Having said this, we should also point out that there are many types of problems where our theory will be invalid or will fail to provide any fundamental simplification. First of all, the normal mode representation will generally not be useful for highly localized features such as isolated eddies set up by individual convection chimneys. Such features do not feel the basin geometry strongly and the high normal modes needed to synthesize them are less likely to conform to the parameter restrictions required by most outflow models. The large- scale accumulation of mass by a group of chimneys would be a more suitable forcing mechanism. If the forcing, dissipation, or inflows and outflow are nondimensionally strong our method can only hope to provide intuition into certain dynamical aspects. Also, situations may arise in which the O(1) solutions are identically zero and one must calculate the O(ϵ) solutions to capture the leading physical effects. An example would be a case with periodic and zero-mean forcing at a nonresonant frequency (≠ωj for any j) and with no modes initially present. The lowest order finite response would be contained in the O(ϵ) fields and would have to be calculated directly from Eqs. (3.1) and (3.2). We note, however, that the dense packing of mode frequencies about ω = O means that any subinertial forcing will be either resonant or near-resonant. In summary, the method would seem best suited for situations in which the forcing is subinertial and affects a significant fraction of basin area.

Even in cases where the O(1) solution is nonzero, it may be desirable to compute certain aspects of the O(ϵ) solution, depending on what type of information is desired. In Part II, for example, we find that calculation of parcel trajectories from the basin interior to the strait entrance requires some consideration of the O(ϵ) fields near the boundaries.

Although other rotating hydraulic models exist (e.g., Gill 1977; Dalziel 1991; Killworth 1992), the WLK model is the only one that is both consistent with simplified dynamics assumed in the basin and does not predetermine the potential vorticity distribution of the escaping fluid. (The WLK model is not restricted to zero potential vorticity as sometimes thought.) This model requires the sill height to be nearly as large as the layer thickness near the entrance. If the sill is not high, and the choking mechanism is instead provided by a width contraction, another model must be used. Gill’s (1977) work is applicable in this case but is restricted to uniform potential vorticity. This state of affairs highlights the need for development of general hydraulic laws which, in particular, can provide an entrance condition for arbitrary potential vorticity distributions.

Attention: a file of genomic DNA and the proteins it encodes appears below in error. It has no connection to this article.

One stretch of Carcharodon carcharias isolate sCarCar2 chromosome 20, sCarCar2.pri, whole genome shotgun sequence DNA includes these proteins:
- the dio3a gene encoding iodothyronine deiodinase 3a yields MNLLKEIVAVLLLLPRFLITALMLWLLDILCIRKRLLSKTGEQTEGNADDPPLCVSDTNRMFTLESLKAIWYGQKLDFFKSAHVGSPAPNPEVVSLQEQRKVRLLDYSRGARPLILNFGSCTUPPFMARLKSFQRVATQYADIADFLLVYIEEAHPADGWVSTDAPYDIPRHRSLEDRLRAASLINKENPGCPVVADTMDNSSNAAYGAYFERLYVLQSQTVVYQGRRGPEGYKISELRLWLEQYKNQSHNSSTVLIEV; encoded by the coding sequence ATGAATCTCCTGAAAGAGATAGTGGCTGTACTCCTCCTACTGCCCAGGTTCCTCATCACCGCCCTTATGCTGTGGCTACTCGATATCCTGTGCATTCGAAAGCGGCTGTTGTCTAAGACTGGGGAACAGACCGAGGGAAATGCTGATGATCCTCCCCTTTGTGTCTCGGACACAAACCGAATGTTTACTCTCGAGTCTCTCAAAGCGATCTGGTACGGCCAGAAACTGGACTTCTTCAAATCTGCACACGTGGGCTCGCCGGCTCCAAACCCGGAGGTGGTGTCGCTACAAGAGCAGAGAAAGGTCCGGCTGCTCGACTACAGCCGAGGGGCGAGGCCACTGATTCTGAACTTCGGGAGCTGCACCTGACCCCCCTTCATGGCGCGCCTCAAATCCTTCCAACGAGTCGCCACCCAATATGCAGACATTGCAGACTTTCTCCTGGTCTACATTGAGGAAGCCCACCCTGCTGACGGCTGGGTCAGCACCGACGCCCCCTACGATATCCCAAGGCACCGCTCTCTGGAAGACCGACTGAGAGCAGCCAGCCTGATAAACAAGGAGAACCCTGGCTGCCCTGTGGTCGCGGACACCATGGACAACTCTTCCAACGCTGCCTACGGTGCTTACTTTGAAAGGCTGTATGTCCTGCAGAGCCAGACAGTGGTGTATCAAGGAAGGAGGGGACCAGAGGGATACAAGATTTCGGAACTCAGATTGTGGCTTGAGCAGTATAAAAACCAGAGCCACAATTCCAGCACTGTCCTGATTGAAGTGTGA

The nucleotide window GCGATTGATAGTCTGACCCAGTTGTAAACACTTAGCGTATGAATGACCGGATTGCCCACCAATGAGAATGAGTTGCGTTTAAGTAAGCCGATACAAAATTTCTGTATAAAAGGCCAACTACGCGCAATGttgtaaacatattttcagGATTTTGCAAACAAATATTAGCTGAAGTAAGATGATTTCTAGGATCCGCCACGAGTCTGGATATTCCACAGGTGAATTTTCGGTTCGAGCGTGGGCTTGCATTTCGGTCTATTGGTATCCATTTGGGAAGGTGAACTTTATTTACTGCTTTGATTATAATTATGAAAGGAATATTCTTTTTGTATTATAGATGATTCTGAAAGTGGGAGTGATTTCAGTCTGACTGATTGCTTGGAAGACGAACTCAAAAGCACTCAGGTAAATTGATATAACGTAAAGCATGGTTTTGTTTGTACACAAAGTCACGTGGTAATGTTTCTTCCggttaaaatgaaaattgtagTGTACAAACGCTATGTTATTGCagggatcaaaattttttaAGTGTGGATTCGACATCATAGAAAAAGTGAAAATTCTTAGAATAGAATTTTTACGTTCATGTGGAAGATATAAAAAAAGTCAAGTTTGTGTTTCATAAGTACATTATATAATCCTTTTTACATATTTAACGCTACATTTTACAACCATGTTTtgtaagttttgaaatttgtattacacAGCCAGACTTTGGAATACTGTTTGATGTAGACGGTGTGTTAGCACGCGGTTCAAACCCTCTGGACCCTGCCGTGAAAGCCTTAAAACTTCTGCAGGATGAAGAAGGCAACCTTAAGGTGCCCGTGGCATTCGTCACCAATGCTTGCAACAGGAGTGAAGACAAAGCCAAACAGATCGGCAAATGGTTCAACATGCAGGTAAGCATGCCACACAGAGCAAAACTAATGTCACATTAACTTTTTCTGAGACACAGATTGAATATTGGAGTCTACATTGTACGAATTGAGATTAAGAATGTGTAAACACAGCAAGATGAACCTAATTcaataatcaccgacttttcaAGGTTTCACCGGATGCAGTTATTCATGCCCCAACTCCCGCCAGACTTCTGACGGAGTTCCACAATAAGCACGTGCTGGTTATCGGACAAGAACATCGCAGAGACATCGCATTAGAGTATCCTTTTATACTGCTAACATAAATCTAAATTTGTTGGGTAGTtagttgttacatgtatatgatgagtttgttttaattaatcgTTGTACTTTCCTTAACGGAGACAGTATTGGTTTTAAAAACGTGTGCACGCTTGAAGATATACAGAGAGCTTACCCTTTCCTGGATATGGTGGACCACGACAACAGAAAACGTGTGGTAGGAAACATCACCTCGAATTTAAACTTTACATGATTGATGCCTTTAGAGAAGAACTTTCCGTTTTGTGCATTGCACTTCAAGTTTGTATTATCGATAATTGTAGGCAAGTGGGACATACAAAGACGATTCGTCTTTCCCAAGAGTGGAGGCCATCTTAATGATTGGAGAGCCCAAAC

Acknowledgments

This work was supported by the National Science Foundation under Grant OCE91- 15359. The authors wish to thank Joeseph Pedlosky, George Platzman, and Karin Borenäs for helpful suggestions. We also thank Deborah Taylor for preparing the manuscript.

REFERENCES

  • Baines, P. G., 1995: Topographic Effects in Stratified Flows. Cambridge University Press, 482 pp.

  • Bender, C. M., and S. A. Orszag, 1978: Advanced Mathematical Methods for Scientists and Engineers. McGraw-Hill, 593 pp.

  • Bryden, H., and T. Kinder, 1991: Recent developments in strait dynamics. Rev. Geophys., (Suppl.), 617–631.

  • Candela, J., and C. J. Lozano, 1994: Barotropic response of the Western Mediterranean to observed atmospheric pressure forcing. Submitted to The Seasonal and Interannual Variability of the Western Mediterranean Sea, P. E. Violette, Ed., Coastal and Estuarine Studies, Vol. 46, Amer. Geophys. Union, 325–359.

  • Csanady, G. T., 1978: The arrested topographic wave. J. Phys. Oceanogr.,8, 47–62.

  • Dalziel, S. B., 1991: Two-layer hydraulics: A functional approach. J. Fluid Mech.,223, 135–163.

  • Dickson, R. R., E. M. Gmitrowicz, and A. J. Watson, 1990: Deep- water renewal in the northern North Atlantic. Nature,334, 848–850.

  • Garrett, C. J. R., 1975: Tides in gulfs. Deep-Sea Res.,22, 23–35.

  • ——, and B. Toulany, 1982: Sea level variability due to meteorological forcing in the northeast Gulf of St. Lawrence. J. Geophys. Res.,87, 1968–1978.

  • Gill, A. E., 1977: The hydraulics of rotating-channel flow. J. Fluid Mech.,80, 641–671.

  • Greenspan, H. P., 1969: The Theory of Rotating Fluids. Cambridge University Press, 328 pp.